• I’ve failed already! I went out Saturday night and forgot to ask for no straws in my drinks. I didn’t even think about it until the next day! Oops! Feeling a little guilty.
    To be honest, I probably won’t go 100% plastic free but I’ve significantly reduced the amount of plastic I use. I’m really aware of it these days.
    I’m staying in Bali next month and my main concern is bottled water. I’ve sent an email to the villa I’m staying at to find out if they have filtered water so I can bring a reusable water bottle. Otherwise I have been doing some research on bottles with a filter that get rid of 98% of bacteria and disease. I’m still a little scared using them though – I don’t want to get Bali belly!

    • Ahhh it’s difficult isn’t it? I wouldn’t be too upset, you’re not the only one. So many people are realising the same thing! Plastic is so ingrained in our lives that we don’t even think twice. Let us know how you go with your Bali travels as I think that your experiences and insight will help others. On another note, I had my own ‘failure’ when I went to our local grocer and had to purchase zucchini. All of the zucchini- despite being chemical-free and locally grown- were all popped into plastic bags and I had to ask the sales assistant to take it out of the plastic bags so I can purchase them without but when I left the shop realised that I should have specified for them to re-use those bags! Ahhh oh well, hope they did. Anyway enjoy your travels and look forward to hearing about it. Are you going to write about it?? Please do! 🙂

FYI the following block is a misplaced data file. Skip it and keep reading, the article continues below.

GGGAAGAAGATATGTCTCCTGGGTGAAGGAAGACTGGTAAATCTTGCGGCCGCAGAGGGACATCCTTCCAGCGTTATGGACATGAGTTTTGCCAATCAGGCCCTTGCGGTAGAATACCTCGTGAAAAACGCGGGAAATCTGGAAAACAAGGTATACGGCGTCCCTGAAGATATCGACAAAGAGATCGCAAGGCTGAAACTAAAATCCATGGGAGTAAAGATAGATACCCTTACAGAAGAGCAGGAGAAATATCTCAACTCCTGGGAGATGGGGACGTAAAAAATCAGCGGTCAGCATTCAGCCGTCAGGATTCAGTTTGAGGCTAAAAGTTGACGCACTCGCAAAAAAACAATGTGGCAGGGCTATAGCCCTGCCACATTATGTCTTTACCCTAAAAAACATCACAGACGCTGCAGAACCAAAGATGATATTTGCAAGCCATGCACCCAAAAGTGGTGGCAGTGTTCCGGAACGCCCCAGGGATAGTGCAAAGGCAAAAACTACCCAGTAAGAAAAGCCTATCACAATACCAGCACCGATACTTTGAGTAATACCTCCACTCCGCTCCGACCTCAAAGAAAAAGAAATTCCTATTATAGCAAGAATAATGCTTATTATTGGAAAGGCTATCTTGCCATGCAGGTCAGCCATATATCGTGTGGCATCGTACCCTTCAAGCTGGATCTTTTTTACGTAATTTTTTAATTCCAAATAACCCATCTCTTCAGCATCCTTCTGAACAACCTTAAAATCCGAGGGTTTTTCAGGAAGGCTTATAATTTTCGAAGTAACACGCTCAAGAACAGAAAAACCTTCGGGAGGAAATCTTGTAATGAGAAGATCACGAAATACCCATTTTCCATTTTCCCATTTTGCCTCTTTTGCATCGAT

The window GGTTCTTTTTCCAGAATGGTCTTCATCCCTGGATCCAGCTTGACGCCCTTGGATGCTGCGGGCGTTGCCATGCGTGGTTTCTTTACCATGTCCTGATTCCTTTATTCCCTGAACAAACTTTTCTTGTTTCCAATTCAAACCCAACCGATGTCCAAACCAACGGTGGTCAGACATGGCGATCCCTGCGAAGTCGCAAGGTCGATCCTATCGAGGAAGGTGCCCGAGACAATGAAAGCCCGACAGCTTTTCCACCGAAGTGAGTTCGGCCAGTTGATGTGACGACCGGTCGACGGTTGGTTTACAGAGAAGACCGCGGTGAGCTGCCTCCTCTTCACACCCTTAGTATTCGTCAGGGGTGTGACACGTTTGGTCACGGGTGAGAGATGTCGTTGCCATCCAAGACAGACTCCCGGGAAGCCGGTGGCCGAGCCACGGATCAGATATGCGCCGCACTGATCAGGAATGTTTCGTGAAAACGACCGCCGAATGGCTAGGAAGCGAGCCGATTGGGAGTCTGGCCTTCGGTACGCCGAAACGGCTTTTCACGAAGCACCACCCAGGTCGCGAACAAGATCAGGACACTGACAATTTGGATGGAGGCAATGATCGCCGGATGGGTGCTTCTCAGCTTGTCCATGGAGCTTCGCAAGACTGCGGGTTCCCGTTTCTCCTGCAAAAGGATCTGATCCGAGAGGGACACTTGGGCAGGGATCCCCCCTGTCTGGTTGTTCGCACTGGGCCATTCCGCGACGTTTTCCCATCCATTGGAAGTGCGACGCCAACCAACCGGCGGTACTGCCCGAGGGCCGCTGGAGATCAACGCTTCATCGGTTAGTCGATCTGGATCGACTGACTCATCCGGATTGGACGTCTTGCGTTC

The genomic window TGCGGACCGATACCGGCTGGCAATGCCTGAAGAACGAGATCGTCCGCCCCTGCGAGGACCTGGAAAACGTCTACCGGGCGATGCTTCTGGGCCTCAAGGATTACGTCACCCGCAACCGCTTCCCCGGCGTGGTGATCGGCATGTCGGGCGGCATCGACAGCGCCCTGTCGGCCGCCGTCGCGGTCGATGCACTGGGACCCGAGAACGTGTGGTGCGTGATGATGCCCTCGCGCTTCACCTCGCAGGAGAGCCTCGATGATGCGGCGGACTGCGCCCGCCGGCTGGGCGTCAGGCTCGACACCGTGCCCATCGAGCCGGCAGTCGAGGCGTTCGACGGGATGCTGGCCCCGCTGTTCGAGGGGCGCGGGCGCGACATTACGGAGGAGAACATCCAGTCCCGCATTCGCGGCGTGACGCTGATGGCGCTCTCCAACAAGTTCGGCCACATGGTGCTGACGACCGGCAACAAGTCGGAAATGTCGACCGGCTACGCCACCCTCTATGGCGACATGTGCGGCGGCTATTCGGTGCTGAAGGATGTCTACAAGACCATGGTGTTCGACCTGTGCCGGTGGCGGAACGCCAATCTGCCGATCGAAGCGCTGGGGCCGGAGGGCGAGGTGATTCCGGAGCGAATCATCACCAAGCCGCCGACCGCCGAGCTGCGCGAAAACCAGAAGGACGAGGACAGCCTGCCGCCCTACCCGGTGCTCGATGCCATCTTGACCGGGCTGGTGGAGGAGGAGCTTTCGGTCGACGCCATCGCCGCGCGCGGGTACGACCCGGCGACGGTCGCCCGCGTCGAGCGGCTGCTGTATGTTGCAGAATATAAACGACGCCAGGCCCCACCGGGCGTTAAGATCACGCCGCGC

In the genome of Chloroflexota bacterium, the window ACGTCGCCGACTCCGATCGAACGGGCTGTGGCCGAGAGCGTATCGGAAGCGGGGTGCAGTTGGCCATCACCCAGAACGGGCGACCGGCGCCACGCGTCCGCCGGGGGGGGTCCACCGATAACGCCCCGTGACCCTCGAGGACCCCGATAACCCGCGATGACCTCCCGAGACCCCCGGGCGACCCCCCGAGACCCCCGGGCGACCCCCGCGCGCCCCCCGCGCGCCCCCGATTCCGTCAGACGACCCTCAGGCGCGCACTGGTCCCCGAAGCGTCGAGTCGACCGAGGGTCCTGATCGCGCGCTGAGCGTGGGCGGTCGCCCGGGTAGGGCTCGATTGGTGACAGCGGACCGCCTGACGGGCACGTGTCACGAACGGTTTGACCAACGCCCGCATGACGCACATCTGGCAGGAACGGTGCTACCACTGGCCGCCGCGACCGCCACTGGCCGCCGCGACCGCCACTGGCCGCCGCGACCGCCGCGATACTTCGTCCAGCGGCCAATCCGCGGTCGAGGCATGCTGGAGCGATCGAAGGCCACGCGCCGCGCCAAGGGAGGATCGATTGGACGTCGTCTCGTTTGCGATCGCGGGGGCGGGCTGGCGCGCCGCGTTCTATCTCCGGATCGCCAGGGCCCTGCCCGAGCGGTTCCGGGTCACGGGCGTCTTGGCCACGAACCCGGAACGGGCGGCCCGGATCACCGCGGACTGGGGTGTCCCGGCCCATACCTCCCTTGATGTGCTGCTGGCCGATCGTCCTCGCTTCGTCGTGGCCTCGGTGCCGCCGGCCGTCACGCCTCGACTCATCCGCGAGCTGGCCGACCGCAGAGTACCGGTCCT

• I heard back from the villa. They get 19L water tanks delivered to the villa with a dispenser in the kitchen, so I will be able take my Klean Kanteen to refill. I’m very happy about that.